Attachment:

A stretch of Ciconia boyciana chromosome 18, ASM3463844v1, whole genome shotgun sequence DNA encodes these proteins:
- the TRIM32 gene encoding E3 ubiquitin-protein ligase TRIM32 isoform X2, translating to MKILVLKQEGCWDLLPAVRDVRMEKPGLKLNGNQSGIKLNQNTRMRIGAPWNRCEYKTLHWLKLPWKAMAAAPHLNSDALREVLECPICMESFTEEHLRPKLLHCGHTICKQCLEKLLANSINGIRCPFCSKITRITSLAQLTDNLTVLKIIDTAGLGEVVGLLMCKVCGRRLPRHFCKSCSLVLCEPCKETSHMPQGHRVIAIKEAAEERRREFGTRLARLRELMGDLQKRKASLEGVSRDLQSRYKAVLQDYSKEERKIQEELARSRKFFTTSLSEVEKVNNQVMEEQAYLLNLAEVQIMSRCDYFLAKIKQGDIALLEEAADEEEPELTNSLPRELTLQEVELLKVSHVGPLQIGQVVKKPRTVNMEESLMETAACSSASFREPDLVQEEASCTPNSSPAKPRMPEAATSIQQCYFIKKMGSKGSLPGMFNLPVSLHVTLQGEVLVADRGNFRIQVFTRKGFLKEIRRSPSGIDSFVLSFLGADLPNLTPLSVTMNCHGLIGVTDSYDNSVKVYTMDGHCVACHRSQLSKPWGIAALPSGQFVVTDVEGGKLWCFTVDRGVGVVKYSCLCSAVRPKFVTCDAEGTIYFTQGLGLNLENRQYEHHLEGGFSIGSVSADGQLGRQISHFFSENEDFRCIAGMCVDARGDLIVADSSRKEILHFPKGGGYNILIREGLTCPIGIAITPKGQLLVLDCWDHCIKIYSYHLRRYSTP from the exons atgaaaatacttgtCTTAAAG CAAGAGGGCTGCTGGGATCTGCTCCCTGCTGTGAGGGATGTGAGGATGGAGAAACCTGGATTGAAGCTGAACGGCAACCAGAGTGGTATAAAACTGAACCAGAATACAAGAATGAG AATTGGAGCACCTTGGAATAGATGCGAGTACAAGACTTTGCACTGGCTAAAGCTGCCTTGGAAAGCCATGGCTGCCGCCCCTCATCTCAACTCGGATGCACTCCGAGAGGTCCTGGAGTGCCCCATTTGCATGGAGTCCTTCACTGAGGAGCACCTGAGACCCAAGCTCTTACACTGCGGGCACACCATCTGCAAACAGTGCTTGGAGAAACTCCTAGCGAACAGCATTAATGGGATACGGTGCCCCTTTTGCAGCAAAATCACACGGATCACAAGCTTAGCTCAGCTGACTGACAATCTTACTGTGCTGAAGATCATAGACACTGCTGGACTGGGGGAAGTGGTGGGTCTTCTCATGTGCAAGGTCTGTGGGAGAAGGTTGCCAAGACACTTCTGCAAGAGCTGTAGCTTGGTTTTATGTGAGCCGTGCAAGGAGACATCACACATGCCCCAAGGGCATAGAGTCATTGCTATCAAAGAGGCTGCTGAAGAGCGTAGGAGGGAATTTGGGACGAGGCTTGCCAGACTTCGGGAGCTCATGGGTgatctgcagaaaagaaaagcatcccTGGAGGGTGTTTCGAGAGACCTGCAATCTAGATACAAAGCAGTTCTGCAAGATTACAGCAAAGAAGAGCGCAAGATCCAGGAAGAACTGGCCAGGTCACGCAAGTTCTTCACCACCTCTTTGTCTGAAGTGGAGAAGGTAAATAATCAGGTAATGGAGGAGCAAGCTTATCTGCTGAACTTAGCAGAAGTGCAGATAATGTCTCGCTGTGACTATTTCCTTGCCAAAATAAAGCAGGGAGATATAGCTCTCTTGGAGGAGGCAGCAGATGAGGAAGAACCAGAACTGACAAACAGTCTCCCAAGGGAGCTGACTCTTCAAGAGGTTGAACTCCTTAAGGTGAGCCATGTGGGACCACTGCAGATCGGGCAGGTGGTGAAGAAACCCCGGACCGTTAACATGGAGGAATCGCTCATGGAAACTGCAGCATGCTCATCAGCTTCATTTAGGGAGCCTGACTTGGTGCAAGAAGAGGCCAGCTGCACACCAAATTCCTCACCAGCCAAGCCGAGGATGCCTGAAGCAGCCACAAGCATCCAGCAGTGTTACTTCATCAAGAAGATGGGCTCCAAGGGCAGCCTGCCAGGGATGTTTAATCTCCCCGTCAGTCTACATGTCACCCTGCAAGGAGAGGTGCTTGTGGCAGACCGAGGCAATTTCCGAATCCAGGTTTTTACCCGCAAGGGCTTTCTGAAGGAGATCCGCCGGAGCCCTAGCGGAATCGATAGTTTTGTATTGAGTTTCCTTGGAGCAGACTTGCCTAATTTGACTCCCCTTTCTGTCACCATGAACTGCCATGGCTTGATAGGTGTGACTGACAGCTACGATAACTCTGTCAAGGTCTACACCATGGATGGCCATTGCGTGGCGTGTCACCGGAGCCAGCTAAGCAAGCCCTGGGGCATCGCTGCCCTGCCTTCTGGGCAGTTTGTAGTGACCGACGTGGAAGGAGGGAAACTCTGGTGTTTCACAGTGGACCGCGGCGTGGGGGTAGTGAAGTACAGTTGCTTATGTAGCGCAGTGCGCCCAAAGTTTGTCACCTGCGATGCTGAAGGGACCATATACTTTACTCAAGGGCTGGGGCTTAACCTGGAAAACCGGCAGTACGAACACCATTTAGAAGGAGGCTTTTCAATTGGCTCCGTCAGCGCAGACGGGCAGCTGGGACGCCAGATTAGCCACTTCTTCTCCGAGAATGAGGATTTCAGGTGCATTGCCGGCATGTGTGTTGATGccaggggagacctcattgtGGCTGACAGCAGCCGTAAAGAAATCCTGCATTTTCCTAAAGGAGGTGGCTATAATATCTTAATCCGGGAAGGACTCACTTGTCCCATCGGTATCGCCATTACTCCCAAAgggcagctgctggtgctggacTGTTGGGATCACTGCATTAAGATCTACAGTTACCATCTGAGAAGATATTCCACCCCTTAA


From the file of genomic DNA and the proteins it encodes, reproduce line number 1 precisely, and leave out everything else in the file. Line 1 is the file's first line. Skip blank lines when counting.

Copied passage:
A stretch of Ciconia boyciana chromosome 18, ASM3463844v1, whole genome shotgun sequence DNA encodes these proteins: